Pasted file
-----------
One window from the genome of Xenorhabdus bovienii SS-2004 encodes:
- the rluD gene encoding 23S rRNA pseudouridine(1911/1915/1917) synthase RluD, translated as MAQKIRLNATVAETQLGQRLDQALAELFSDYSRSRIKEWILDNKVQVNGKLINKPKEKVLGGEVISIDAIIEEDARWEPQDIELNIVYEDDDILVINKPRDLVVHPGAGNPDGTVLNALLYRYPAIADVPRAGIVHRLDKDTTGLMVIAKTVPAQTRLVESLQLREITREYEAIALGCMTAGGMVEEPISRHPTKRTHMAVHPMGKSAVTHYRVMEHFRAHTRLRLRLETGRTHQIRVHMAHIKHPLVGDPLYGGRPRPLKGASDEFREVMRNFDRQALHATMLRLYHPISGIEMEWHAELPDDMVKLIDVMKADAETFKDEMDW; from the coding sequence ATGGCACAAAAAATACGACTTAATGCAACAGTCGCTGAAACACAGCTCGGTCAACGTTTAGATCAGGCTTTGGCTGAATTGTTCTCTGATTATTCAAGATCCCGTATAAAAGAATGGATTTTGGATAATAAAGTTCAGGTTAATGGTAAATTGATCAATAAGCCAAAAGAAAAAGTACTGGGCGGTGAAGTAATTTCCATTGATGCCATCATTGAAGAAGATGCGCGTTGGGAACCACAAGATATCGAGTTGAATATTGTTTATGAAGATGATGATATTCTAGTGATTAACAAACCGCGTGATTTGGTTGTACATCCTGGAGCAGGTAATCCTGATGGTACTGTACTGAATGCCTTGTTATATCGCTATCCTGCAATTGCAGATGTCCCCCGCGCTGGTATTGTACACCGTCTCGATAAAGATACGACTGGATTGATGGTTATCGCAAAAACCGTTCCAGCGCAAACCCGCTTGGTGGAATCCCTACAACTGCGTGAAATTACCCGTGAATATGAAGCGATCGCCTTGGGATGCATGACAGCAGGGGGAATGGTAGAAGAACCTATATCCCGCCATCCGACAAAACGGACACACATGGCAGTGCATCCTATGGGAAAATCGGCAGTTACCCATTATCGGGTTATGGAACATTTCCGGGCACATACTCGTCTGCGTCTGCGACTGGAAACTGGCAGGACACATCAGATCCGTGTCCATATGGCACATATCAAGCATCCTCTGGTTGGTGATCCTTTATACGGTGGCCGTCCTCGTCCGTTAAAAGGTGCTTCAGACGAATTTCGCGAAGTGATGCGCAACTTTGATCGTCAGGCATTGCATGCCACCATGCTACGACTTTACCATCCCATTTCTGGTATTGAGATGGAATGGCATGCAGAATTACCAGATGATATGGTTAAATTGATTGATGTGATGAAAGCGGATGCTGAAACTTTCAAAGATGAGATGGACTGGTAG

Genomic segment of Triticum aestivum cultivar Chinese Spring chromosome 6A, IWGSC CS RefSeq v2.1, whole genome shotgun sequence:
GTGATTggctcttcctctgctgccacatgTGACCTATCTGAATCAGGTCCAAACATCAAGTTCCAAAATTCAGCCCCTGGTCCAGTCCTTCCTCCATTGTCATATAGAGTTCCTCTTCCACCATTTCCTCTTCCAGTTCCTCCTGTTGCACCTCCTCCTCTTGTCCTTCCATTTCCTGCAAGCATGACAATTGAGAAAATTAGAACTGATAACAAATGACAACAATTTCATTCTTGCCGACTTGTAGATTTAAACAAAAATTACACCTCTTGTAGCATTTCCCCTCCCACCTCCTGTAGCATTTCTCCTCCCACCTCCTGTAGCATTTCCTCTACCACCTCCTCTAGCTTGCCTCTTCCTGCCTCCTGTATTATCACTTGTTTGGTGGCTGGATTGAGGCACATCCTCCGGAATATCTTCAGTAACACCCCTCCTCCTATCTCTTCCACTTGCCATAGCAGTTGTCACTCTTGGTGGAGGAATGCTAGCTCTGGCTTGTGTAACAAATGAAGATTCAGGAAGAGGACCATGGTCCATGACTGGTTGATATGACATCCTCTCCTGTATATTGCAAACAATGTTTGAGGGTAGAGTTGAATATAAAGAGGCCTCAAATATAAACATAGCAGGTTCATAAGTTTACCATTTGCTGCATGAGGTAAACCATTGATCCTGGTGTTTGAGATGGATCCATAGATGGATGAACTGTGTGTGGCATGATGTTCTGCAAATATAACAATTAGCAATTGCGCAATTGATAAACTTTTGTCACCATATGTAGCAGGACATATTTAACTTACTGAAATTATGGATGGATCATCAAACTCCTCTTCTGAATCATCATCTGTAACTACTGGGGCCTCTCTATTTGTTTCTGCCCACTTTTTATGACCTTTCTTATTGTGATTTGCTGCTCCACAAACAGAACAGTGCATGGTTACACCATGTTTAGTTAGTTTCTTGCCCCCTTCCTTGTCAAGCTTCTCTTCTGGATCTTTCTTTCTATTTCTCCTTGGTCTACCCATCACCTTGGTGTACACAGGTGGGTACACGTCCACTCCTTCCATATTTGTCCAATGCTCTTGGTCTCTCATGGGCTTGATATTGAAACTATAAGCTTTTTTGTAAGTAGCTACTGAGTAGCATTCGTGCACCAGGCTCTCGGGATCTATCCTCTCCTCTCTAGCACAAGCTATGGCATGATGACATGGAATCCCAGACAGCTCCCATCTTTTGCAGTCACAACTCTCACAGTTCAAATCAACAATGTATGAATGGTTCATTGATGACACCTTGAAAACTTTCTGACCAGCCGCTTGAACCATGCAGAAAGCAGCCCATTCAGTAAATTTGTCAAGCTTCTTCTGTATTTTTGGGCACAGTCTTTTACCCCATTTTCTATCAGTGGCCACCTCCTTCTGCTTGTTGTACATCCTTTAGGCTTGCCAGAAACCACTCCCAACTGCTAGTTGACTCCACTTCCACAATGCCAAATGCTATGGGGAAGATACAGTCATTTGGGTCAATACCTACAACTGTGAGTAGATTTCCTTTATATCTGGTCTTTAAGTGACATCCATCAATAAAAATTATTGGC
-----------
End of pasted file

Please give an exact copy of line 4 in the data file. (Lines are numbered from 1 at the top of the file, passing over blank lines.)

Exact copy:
GTGATTggctcttcctctgctgccacatgTGACCTATCTGAATCAGGTCCAAACATCAAGTTCCAAAATTCAGCCCCTGGTCCAGTCCTTCCTCCATTGTCATATAGAGTTCCTCTTCCACCATTTCCTCTTCCAGTTCCTCCTGTTGCACCTCCTCCTCTTGTCCTTCCATTTCCTGCAAGCATGACAATTGAGAAAATTAGAACTGATAACAAATGACAACAATTTCATTCTTGCCGACTTGTAGATTTAAACAAAAATTACACCTCTTGTAGCATTTCCCCTCCCACCTCCTGTAGCATTTCTCCTCCCACCTCCTGTAGCATTTCCTCTACCACCTCCTCTAGCTTGCCTCTTCCTGCCTCCTGTATTATCACTTGTTTGGTGGCTGGATTGAGGCACATCCTCCGGAATATCTTCAGTAACACCCCTCCTCCTATCTCTTCCACTTGCCATAGCAGTTGTCACTCTTGGTGGAGGAATGCTAGCTCTGGCTTGTGTAACAAATGAAGATTCAGGAAGAGGACCATGGTCCATGACTGGTTGATATGACATCCTCTCCTGTATATTGCAAACAATGTTTGAGGGTAGAGTTGAATATAAAGAGGCCTCAAATATAAACATAGCAGGTTCATAAGTTTACCATTTGCTGCATGAGGTAAACCATTGATCCTGGTGTTTGAGATGGATCCATAGATGGATGAACTGTGTGTGGCATGATGTTCTGCAAATATAACAATTAGCAATTGCGCAATTGATAAACTTTTGTCACCATATGTAGCAGGACATATTTAACTTACTGAAATTATGGATGGATCATCAAACTCCTCTTCTGAATCATCATCTGTAACTACTGGGGCCTCTCTATTTGTTTCTGCCCACTTTTTATGACCTTTCTTATTGTGATTTGCTGCTCCACAAACAGAACAGTGCATGGTTACACCATGTTTAGTTAGTTTCTTGCCCCCTTCCTTGTCAAGCTTCTCTTCTGGATCTTTCTTTCTATTTCTCCTTGGTCTACCCATCACCTTGGTGTACACAGGTGGGTACACGTCCACTCCTTCCATATTTGTCCAATGCTCTTGGTCTCTCATGGGCTTGATATTGAAACTATAAGCTTTTTTGTAAGTAGCTACTGAGTAGCATTCGTGCACCAGGCTCTCGGGATCTATCCTCTCCTCTCTAGCACAAGCTATGGCATGATGACATGGAATCCCAGACAGCTCCCATCTTTTGCAGTCACAACTCTCACAGTTCAAATCAACAATGTATGAATGGTTCATTGATGACACCTTGAAAACTTTCTGACCAGCCGCTTGAACCATGCAGAAAGCAGCCCATTCAGTAAATTTGTCAAGCTTCTTCTGTATTTTTGGGCACAGTCTTTTACCCCATTTTCTATCAGTGGCCACCTCCTTCTGCTTGTTGTACATCCTTTAGGCTTGCCAGAAACCACTCCCAACTGCTAGTTGACTCCACTTCCACAATGCCAAATGCTATGGGGAAGATACAGTCATTTGGGTCAATACCTACAACTGTGAGTAGATTTCCTTTATATCTGGTCTTTAAGTGACATCCATCAATAAAAATTATTGGC